I blew the whistle on the real estate deal; but when I discovered the real estate developer and the Los Angeles broker in Raniere’s commodities losses were the same person, Yuri Plyam, I started asking questions, maybe too many questions. Raniere fired me and went on the attack using the Bronfman millions.
But one of his harem women, Barbara Bouchey was truly devastated by the discovery that the Bronfmans were being swindled. Bouchey was a NXIVM board member. She also owned a financial asset management company and had become the personal financial administrator to the Bronfman sisters. All the checks for all the Bronfman money lost were written by her company. Checks written at the direction of her lover and guru Keith Raniere with his assurances the money was being used wisely. Discovering $100 million was lost, Bouchey assessed the situation. She was either a check writing scapegoat for Raniere’s thievery or Raniere was insanely reckless with Bronfman money and the sisters were too ignorant to see it or too spellbound with Raniere to care. Bouchey realized she’d been seduced into believing in a high-minded NXIVM Nirvana but it was really just a pedestrian world of ignorance, thievery and sex. She resigned from the board of NXIVM and led eight other women to leave also. All told, nine women – all major players in NXIVM – broke ties.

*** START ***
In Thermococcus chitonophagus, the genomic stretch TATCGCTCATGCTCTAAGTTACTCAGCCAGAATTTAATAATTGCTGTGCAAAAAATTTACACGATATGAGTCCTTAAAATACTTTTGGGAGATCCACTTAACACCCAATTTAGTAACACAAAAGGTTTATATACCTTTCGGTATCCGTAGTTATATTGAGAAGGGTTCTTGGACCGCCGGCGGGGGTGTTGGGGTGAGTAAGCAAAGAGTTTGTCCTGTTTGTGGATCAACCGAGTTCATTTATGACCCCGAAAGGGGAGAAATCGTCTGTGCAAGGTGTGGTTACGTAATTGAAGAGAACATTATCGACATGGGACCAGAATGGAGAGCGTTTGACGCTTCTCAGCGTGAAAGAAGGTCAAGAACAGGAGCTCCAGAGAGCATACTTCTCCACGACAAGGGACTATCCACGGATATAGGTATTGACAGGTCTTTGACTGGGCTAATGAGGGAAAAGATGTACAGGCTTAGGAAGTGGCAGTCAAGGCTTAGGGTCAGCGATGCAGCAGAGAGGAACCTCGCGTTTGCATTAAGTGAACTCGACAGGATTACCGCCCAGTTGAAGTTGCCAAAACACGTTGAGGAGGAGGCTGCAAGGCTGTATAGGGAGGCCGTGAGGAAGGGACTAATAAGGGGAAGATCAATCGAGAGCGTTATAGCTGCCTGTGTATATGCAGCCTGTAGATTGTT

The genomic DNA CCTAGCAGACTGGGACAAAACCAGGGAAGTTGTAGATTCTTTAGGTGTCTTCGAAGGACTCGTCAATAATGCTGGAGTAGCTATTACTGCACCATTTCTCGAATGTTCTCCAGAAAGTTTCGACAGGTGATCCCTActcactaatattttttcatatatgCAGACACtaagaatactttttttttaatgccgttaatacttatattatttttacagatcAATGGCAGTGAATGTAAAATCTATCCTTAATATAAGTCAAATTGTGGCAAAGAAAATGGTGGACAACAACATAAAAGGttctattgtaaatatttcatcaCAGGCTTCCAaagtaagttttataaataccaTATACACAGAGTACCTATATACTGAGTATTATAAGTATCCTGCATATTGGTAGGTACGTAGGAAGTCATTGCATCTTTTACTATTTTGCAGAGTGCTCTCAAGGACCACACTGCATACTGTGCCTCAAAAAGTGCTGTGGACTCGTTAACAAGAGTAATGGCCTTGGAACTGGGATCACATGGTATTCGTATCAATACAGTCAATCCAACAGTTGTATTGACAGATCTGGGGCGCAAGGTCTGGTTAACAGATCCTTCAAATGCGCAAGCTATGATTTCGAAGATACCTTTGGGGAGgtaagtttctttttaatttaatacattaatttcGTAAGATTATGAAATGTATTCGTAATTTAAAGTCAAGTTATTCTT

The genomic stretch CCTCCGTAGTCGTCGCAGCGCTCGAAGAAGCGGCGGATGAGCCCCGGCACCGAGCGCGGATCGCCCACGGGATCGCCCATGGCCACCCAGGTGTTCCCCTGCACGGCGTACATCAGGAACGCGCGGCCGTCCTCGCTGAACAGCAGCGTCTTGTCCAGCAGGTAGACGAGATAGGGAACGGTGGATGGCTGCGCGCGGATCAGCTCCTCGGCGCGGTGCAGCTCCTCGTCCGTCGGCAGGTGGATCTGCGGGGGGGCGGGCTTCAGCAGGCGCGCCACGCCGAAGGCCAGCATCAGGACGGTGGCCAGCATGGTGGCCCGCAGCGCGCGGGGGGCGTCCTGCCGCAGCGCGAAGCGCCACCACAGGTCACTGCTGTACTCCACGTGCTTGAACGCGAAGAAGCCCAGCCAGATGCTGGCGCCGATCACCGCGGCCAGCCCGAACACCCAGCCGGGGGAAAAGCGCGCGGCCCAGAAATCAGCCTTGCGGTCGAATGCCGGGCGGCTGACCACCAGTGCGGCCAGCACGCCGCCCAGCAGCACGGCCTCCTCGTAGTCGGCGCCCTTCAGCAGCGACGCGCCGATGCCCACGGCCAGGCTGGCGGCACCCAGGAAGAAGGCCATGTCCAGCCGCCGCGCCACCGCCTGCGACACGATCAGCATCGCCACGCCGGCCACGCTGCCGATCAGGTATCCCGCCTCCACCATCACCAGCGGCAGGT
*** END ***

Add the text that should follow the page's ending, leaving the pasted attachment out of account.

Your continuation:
I was the first to tell the media about Raniere losing, or perhaps swindling, $100 million belonging to the Bronfmans. Bouchey told it under oath in court proceedings. The Albany Times Union, Vanity Fair, The New York Observer, the New York Post, McLean’s and other media wrote stories about it. With so much press coverage why law enforcement never chose to investigate how $100 million could simply disappear is a mystery which I am attempting to unravel.
Circling back around to our “unified” celibate monk, what also came out in court proceedings was Raniere’s secret sexual life. The women who left NXIVM told their stories, then other women came forward. In 2012, Times Union reporter James Odato, wrote an excellent piece titled “In Raniere’s Shadow” (http://goo.gl/v7FJgm) where he interviewed a number of women who claim they were more Raniere’s sex victims than sex partners – including some who were under the age of consent at the time Raniere deflowered them.
Testimony in the court case strongly suggest Raniere has a gambling problem (using other people’s money) and that he’s both a sex addict and a sexual predator. And that the adoring harem that services Raniere is not enough for his sexual appetite. In fact, he enlists his harem women to act as wing women – to procure more and more women for his enjoyment.